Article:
How to make the flat tax palatable
President Trump wants to reform the income tax. Based on his previous proposals, he wants three tax brackets – namely, 35%, 25%, and 10%. He would also let us keep more of our own money. The resulting tax law would be better for the economy, but it would be no simpler. What would make it simpler is a flat tax.
A flat tax would be a percentage of income with no deductions. It would be so simple that most people would not need to fill out any tax forms. After all, you do not fill out any tax forms to send in your Social Security tax. A flat tax is also constitutional. Article I, Section 8 of the Constitution says, "[A]ll Duties, Imposts and Excises shall be uniform throughout the United States." This means that one cannot tax people of different incomes differently. We have been violating this law since 1913.
Many people would rejoice at such simplicity, but what would its detractors say? They would complain that a flat tax would no longer have deductions for mortgages and charitable contributions. The charitable contribution deduction should not have been there in the first place. With this deduction, when you give $100 to a charity, the government reimburses you based on your tax bracket. For a 28% bracket, the government gives you $28. The government should not be obligated to give you $28 based on your decision to award a charity that may not be worthwhile. Powerful organizations like the Clinton Foundation will be against this change, but we need a president and Congress who are tough enough to do the right thing.
What about mortgage deductions? The problem is that without the mortgage deduction, the monthly house payment may suddenly become unaffordable. I will give an example. Please excuse the math. A single individual buys a house for $500,000. He puts 20% of the purchase price down, so he borrows $400,000. This is a common down payment, because any less triggers mortgage insurance. The interest rate is 4% for 30 years. His monthly payment of principal and interest is $1,910. Thirteen hundred thirty-three dollars of this is interest. If he is in the 28% tax bracket, then he can deduct $1,333 from his income and pay 28% of $1,333 less. He saves $373 per month on his taxes. If mortgage interest is no longer deductible, then he will lose this.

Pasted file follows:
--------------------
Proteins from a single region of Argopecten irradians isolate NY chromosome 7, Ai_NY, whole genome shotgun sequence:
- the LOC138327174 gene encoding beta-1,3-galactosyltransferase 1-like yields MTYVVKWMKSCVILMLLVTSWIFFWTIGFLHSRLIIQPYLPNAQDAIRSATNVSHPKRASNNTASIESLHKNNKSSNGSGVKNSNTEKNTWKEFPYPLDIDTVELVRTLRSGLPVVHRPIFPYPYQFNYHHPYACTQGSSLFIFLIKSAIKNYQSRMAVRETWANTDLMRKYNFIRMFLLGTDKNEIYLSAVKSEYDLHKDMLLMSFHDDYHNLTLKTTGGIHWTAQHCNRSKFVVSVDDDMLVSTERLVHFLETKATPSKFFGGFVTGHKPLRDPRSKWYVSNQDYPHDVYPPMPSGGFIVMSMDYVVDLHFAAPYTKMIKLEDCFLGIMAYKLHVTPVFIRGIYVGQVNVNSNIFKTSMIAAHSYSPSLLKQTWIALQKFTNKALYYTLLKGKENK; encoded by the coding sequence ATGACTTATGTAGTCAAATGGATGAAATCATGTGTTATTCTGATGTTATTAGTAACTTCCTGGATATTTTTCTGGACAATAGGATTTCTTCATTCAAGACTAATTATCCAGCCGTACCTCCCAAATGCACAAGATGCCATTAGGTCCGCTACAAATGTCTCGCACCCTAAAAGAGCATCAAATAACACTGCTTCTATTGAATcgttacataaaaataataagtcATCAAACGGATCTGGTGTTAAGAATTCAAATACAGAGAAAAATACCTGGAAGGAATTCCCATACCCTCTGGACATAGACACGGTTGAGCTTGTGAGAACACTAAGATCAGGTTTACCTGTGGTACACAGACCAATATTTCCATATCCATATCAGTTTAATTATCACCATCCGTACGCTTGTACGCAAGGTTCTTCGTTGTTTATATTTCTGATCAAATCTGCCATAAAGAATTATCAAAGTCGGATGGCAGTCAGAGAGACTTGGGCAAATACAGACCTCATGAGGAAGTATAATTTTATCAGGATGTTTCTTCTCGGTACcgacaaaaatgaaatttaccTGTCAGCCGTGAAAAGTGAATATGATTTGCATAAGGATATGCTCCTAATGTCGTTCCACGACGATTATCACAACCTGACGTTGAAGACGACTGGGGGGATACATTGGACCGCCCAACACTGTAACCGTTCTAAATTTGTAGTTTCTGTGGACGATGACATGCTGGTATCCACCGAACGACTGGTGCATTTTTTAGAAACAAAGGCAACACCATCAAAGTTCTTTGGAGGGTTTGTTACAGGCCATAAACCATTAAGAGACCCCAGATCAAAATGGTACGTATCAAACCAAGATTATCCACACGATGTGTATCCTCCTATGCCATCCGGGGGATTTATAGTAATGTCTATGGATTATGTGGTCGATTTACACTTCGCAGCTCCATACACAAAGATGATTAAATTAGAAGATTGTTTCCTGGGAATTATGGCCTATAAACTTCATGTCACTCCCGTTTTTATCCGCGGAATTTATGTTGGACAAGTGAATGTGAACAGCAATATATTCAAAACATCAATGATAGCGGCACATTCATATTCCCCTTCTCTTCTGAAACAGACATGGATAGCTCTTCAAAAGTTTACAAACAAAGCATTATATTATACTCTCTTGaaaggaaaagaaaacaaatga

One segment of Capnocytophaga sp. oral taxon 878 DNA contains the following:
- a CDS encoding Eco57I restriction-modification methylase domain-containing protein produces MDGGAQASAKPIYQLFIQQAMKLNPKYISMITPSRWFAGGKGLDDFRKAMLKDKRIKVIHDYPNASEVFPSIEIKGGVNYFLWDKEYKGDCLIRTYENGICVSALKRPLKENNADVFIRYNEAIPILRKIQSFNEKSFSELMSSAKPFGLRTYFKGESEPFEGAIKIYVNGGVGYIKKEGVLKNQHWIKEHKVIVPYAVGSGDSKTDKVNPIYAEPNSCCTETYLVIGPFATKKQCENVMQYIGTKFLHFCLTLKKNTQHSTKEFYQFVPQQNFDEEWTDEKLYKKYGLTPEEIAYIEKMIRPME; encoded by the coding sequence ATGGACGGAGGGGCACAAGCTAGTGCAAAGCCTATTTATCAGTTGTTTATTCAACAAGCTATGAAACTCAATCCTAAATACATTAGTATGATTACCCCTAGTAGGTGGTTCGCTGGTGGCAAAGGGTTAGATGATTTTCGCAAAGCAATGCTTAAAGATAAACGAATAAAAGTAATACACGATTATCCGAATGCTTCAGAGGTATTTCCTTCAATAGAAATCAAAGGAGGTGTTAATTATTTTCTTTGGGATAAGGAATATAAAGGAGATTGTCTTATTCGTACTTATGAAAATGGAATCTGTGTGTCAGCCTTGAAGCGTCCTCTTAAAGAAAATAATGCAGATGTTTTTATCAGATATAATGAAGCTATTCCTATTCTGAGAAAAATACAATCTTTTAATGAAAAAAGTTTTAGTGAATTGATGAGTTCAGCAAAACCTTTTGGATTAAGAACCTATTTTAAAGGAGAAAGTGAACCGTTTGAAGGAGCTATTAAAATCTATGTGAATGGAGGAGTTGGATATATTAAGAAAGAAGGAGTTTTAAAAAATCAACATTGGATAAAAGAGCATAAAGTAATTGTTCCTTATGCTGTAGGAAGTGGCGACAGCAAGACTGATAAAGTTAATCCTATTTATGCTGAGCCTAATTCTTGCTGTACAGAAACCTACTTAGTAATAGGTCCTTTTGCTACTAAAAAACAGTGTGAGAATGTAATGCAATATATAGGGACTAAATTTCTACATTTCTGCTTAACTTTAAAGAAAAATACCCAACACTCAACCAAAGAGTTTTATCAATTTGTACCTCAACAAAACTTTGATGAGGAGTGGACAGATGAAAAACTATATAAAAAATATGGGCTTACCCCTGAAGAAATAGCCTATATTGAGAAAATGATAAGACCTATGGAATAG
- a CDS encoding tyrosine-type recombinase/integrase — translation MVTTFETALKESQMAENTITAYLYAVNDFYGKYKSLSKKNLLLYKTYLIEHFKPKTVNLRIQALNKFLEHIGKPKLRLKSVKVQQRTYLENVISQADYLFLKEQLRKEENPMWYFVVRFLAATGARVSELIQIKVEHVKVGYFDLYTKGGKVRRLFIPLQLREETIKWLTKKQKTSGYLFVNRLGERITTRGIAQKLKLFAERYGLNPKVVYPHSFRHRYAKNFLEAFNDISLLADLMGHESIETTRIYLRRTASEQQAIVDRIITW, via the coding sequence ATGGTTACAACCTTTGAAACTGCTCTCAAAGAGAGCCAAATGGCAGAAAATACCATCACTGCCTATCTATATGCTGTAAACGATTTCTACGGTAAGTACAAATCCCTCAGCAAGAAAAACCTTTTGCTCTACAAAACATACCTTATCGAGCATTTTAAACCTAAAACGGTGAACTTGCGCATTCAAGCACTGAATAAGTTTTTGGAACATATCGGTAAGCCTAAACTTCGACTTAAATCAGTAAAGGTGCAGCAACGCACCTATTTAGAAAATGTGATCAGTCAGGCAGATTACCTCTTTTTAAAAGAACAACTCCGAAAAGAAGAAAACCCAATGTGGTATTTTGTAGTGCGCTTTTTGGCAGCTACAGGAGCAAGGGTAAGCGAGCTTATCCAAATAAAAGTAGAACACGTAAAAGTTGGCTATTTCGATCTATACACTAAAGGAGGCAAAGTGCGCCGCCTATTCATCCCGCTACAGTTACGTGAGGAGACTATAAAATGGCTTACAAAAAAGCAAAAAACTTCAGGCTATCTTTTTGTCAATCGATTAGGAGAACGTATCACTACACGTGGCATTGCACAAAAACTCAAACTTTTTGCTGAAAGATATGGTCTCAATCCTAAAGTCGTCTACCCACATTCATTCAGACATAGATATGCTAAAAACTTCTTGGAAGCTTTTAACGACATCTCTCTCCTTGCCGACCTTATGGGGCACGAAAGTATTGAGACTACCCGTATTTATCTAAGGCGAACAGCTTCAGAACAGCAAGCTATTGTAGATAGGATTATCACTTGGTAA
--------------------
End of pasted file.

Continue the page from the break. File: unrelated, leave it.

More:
How can a switch to a flat tax save this homeowner? By lowering the rate enough to make up for his loss. Suppose that he has a taxable gross income of $108,000 per year. A lowering of the flat tax rate of 4% would save him $360 per month. For example, if the revenue-neutral flat tax rate is 24%, then a rate that rescues our homeowner would be 20%. People with mortgages who make less money lose less from the mortgage deduction loss. People in higher tax brackets are well off, so the Democrats will be pleased at their suffering. These well off taxpayers are likely to be wise enough to recognize the advantages of a flat tax, so they should be happy.
As long as we have a president who enjoys upsetting the government apple cart, we should ask him to go all the way. Propose a flat income tax with an extra 4% deduction, and April 15 will become just another day of the year.